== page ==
The one thing the White House guarantees is that the solvency of both programs will be extended, regardless of the burden on the budget and the economy. The credits to the trust funds are fixed in advance, and so will be made whether or not the projected budget surpluses are saved -- or indeed, even materialize. If the President's plan doesn't work as intended, Social Security and Medicare will still get trillions of dollars in extra budget authority -- perhaps making future reform politically impossible. And if the plan does work, it will merely delay the day of reckoning. When the trust funds finally run out, we'll still have to cut benefits or hike taxes -- but by then the changes will be more drastic and sudden.

With Social Security, there's an additional problem -- namely, the White House attempt at three-card monte. The $2.8 trillion credited to Social Security is billed as new savings. But Social Security is already projected to run trust-fund surpluses totaling $2.7 trillion over the next fifteen years. Thus, saving the $2.8 trillion would merely ratify the surpluses Social Security now relies on to pay benefits to 2032. So how does the White House extend its solvency beyond that? By crediting the same money twice: once as a projected trust-fund surplus and again as a projected budget surplus.

Is there any justification for this double-counting? The White House says that the extra credit somehow represents the interest that the rest of the budget will save on the national debt by ratifying the Social Security surpluses. But this is nonsense. Even accepting the logic of trust-fund accounting, why should Social Security gain or lose depending on what the rest of the budget does with the money Social Security lends to it? It would make just as much sense to debit Social Security for the interest that the budget failed to save in the past when it didn't ratify Social Security's surpluses.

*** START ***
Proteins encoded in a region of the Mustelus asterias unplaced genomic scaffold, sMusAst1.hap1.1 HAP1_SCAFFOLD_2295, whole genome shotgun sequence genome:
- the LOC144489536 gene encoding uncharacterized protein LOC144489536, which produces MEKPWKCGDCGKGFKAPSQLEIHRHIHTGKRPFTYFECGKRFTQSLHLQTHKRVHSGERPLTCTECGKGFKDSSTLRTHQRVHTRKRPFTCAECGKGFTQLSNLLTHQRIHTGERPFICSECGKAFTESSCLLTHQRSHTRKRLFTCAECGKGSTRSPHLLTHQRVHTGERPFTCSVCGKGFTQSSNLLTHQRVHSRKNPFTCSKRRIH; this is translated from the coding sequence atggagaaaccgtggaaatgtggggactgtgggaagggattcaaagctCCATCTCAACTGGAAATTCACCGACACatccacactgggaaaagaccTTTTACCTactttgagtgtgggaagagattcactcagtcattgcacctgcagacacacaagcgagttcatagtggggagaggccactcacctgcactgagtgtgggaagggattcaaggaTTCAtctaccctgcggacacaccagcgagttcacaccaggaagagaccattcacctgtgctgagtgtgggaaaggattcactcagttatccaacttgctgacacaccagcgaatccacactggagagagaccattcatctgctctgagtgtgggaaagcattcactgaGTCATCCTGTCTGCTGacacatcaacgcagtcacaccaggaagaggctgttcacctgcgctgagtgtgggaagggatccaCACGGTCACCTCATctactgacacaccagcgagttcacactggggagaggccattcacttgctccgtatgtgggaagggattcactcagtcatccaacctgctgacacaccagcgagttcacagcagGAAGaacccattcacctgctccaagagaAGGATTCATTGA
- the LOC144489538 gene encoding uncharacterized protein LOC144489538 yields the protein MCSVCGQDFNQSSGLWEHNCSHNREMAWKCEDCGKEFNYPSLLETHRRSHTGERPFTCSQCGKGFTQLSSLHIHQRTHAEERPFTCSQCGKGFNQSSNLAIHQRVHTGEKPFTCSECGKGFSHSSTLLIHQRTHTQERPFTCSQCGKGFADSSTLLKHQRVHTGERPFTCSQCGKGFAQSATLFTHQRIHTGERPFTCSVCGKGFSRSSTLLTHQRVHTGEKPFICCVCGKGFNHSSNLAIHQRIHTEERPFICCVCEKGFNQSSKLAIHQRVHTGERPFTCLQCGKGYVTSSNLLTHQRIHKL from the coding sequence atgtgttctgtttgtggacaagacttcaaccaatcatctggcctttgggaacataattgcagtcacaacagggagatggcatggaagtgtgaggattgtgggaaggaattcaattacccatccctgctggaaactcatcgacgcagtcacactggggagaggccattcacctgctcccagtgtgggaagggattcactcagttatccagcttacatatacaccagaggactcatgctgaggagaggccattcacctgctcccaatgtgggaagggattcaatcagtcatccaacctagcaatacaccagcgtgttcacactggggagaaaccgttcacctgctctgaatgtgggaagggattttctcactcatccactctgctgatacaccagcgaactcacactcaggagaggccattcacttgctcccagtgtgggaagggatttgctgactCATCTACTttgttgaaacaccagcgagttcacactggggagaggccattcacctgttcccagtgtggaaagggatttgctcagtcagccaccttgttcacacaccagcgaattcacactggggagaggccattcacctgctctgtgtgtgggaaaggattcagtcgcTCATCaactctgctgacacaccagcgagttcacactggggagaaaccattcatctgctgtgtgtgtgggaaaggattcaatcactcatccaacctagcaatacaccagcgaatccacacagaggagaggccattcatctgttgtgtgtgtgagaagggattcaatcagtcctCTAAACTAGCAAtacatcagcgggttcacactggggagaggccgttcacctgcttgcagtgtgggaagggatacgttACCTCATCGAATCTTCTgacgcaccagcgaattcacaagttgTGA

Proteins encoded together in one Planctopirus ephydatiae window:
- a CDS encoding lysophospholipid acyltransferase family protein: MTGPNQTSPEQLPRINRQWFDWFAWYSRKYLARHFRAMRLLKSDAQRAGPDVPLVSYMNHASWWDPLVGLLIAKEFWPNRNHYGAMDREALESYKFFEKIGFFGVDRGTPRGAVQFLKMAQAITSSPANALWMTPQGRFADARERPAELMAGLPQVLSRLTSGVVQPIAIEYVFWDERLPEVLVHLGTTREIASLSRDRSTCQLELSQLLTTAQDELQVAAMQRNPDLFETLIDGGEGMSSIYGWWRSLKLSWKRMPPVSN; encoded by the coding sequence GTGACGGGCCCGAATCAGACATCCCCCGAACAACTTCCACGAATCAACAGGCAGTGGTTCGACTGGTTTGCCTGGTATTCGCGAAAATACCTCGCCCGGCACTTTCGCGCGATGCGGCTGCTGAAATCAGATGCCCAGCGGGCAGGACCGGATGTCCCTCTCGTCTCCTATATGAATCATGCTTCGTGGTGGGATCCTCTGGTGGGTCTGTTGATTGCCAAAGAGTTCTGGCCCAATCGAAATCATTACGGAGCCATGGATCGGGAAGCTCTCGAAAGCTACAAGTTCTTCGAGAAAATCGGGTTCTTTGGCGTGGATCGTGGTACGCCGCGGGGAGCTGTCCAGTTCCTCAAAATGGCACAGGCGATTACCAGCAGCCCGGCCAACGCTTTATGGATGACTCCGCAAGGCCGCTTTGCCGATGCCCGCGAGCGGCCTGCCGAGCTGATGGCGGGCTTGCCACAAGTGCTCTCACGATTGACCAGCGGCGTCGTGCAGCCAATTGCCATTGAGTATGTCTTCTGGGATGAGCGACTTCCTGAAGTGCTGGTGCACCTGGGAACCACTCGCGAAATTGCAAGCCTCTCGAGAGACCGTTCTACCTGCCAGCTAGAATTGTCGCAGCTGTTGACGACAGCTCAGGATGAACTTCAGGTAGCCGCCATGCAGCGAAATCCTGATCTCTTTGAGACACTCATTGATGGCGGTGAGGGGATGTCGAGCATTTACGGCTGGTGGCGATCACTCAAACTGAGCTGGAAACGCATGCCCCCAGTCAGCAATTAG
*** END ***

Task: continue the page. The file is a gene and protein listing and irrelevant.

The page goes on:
Let's be honest: Extending solvency is a choiceless exercise. It's the fiscal equivalent of morphine -- numbing us to the symptoms while leaving the underlying malady untouched. If this is all we care about -- and if we are willing to have Treasury write unsecured checks to Social Security -- why stop where the President stops, in 2055? Why not go further and keep the trust funds solvent all the way to 2075 --or 3075? The reason, of course, is that trust-fund balances merely obligate future taxpayers. They represent promises, but not necessarily real resources that can be used to pay future benefits.

A Work in Progress

Nineteen ninety-nine is supposed to be the year in which America finally faces up to its entitlement challenge. The President has done a great service by putting the issue front and center before the American people.

But the actual plan the President sketched out can only be regarded as a "work in progress," as the President himself would surely admit. Much will have to be remedied, particularly the failure to address the long-term cost problem. As it stands, the plan could do more harm than good -- if it undermines support for other reform proposals that don't avoid the hard choices.


. Last updated: 2 Feb 1999